The very misstep that everyone in the electronic age perhaps fears most — sending a message to the wrong recipient — is what brought Victoria Herrmann and Eli Keene together.
Both were working at the Carnegie Endowment for International Peace, which is based in Washington. She was a junior fellow in the energy program, focused on transportation and climate change in cities, and he was the program coordinator for Central Asia, primarily working from an office in Almaty, Kazakhstan, on regional energy and migration issues.
In the summer of 2013, he was on a stint in Washington when Dr. Herrmann, volunteering backstage at a Fringe Festival production, sent out a request for help via a Facebook message to a friend whose name is Elie.
Except it went to Eli instead.
“I had spilled paint and I needed some help, and knew that he was in the audience and asked if he could come backstage,” she said.
“It was just such a funny message,” Mr. Keene said. “I just kind of responded, ‘There’s got to be a story there.’ Kind of immediately, it felt like there was chemistry.”
“After that, there was a lot of flirting that ensued on Facebook Messenger,” she said. “We met up for coffee, and then went out to a bar for a real date.” Their first kiss happened on the walk back from the bar.
Mr. Keene said he fell in love quickly. “I had never met anyone like her before, and I knew right away,” he said. “She’s brilliant, but in this just really special way. She has to be the best communicator I’ve ever met in my life, and she’s totally comfortable talking about anything in front of anyone, whether it’s us having coffee, or talking to mayors or senators.”
She quickly came to appreciate that their interests were aligned. “We not only can cook up pasta and go on long walks, he pushes me to be better — an overall better person,” she said.
The fall after they met, Dr. Herrmann, now 29, left to study for a master’s degree in international affairs at Carleton University in Ottawa, where she was a Fulbright scholar. Mr. Keene, now 31, returned to Kazakhstan and then, in January, persuaded his boss to let him work remotely so that he could join Dr. Herrmann in Ottawa.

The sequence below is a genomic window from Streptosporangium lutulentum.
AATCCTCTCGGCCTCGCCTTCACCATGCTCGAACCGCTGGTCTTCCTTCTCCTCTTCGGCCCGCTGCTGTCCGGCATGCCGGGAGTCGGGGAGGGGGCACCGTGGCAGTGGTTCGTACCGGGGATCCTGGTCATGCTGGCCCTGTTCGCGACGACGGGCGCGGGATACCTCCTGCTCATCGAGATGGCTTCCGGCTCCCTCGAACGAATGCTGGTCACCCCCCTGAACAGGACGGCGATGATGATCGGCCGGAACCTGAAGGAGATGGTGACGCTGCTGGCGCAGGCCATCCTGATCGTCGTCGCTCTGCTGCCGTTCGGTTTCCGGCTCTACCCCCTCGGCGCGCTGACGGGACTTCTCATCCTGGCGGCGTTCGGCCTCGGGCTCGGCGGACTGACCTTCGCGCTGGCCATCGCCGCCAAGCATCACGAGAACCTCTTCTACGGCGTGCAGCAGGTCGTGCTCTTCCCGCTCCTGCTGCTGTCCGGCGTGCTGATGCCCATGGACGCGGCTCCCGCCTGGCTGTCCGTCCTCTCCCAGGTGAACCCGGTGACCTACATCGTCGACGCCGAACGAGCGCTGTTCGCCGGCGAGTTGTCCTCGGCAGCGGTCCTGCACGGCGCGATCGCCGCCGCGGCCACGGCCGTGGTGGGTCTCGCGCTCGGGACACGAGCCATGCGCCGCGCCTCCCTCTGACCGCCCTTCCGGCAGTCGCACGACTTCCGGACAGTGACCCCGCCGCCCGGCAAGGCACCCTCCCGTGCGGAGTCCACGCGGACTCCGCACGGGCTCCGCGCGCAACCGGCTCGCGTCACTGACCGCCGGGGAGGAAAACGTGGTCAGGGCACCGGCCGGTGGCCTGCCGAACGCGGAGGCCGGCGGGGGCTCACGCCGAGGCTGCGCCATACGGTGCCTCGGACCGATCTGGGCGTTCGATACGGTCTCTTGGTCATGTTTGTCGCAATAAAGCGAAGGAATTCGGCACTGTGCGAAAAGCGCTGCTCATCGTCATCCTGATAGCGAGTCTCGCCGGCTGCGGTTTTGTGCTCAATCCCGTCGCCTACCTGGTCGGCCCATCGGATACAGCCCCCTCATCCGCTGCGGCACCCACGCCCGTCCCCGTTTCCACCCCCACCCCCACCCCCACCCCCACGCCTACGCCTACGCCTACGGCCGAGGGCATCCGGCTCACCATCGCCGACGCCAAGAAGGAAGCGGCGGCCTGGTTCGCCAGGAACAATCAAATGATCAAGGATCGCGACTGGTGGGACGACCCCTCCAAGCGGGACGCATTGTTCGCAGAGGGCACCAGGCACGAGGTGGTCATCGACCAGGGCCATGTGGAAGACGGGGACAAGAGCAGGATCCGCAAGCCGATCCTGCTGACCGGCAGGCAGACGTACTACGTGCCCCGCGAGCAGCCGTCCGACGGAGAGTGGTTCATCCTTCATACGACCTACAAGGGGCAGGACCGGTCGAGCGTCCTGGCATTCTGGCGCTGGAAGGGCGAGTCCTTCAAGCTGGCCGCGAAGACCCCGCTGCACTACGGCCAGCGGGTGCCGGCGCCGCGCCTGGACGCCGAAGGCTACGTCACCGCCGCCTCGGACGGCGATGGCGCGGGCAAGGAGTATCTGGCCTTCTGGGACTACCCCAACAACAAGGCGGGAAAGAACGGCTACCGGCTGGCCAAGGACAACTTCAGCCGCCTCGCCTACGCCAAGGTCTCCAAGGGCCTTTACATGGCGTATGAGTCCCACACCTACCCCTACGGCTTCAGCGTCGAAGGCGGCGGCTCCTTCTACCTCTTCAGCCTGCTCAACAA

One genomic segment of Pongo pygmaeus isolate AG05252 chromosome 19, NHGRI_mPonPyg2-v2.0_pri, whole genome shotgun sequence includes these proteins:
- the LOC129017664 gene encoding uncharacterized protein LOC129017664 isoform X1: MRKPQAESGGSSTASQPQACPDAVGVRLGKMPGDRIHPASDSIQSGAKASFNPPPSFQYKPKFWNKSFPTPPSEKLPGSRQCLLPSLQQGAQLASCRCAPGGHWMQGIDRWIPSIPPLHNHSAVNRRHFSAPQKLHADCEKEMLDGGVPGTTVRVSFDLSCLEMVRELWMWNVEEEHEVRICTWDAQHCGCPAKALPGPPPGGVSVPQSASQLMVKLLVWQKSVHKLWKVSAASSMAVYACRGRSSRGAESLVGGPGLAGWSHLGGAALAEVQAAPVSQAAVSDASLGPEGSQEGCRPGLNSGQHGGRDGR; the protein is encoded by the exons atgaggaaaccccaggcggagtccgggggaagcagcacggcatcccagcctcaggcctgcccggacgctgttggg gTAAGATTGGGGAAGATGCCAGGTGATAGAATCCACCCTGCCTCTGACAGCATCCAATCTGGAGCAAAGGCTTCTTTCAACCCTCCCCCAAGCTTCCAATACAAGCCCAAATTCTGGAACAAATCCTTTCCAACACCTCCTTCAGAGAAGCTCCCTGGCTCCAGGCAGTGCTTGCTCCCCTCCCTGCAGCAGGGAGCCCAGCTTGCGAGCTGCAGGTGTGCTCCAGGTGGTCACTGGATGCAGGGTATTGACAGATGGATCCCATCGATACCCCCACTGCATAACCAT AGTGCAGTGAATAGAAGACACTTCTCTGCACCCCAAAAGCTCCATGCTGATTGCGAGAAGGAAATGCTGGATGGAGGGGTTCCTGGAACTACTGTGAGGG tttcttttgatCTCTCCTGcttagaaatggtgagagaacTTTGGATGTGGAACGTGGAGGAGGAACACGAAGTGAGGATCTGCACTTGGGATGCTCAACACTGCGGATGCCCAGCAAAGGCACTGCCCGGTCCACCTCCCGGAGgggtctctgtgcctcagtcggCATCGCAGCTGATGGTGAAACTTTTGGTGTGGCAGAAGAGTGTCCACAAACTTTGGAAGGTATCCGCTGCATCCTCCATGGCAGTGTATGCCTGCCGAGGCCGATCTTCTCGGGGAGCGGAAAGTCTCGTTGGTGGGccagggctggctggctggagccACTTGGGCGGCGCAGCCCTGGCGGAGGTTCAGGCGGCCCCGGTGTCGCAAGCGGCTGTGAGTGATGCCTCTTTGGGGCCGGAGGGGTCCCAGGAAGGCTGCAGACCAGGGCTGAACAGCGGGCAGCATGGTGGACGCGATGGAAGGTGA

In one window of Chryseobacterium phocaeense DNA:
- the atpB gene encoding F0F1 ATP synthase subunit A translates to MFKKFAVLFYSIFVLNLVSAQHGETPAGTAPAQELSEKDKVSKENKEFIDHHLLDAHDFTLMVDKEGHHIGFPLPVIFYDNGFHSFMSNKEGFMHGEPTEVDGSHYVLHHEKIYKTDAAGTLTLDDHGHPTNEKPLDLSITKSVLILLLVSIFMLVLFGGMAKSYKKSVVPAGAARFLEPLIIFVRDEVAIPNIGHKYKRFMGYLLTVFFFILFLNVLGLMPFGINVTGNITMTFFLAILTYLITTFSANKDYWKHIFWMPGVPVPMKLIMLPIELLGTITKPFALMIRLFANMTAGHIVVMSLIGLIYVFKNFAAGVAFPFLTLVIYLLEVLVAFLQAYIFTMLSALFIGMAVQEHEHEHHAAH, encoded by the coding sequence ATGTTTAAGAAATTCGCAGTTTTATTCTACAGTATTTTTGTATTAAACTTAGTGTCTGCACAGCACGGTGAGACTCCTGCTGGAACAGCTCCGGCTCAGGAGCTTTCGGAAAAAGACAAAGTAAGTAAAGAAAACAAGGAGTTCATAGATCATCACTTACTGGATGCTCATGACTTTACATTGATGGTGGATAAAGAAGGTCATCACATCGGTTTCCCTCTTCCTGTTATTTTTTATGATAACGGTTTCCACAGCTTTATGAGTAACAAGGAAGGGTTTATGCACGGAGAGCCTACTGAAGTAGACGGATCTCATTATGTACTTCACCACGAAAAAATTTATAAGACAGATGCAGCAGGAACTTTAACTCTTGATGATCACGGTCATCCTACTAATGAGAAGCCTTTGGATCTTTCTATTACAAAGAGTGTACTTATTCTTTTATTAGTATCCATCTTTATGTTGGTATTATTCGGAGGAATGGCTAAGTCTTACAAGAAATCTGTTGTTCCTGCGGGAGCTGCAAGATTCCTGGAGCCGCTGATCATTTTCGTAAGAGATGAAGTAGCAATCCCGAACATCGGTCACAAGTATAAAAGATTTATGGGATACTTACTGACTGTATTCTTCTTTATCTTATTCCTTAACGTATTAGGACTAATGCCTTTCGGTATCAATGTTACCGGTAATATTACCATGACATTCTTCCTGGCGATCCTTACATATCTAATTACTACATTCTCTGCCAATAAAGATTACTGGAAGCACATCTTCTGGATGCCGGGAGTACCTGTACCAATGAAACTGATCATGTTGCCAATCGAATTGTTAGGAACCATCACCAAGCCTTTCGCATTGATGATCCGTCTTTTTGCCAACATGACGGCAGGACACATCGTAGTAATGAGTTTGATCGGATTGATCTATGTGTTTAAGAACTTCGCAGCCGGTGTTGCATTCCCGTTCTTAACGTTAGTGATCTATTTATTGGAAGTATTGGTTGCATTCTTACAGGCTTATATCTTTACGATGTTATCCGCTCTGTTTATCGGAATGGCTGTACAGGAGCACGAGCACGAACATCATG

The following year, he went to Paris for a stint at the Organization for Economic Cooperation and Development, and she joined him there for a few months, having completed the master’s degree. In the fall, he returned to New York to begin law school at Columbia, and she went to England to begin work on a doctoral degree in geography at Cambridge University.
There was another summer abroad — Hungary this time — and then she moved to New York. In 2017, the couple returned to Washington, where she is now an assistant research professor at Georgetown’s School of Foreign Service. She is also a National Geographic Explorer and the managing director of the Arctic Institute, a Washington-based research and policy network focused on Arctic security issues. He is an associate in the energy and infrastructure group at the Washington office of Clifford Chance, a British law firm.
In 2018, he tagged along on a trip to New Orleans, and the two wandered the city talking about their relationship. “At the end of it, I think there was this moment of, ‘OK. Let’s get married,’” he said.
The couple had planned a May 8 wedding at Riverside on the Potomac, an events space in Leesburg, Va., but because of the coronavirus, they plan to host a one-year celebration of their marriage there in 2021.
They married May 30, under a District of Columbia law that allows couples to self-unite. The ceremony was at the home of Michael Atkins and Susan Crockin, an uncle and aunt of the groom, with the couple’s other family members watching on a video link. NINA REYES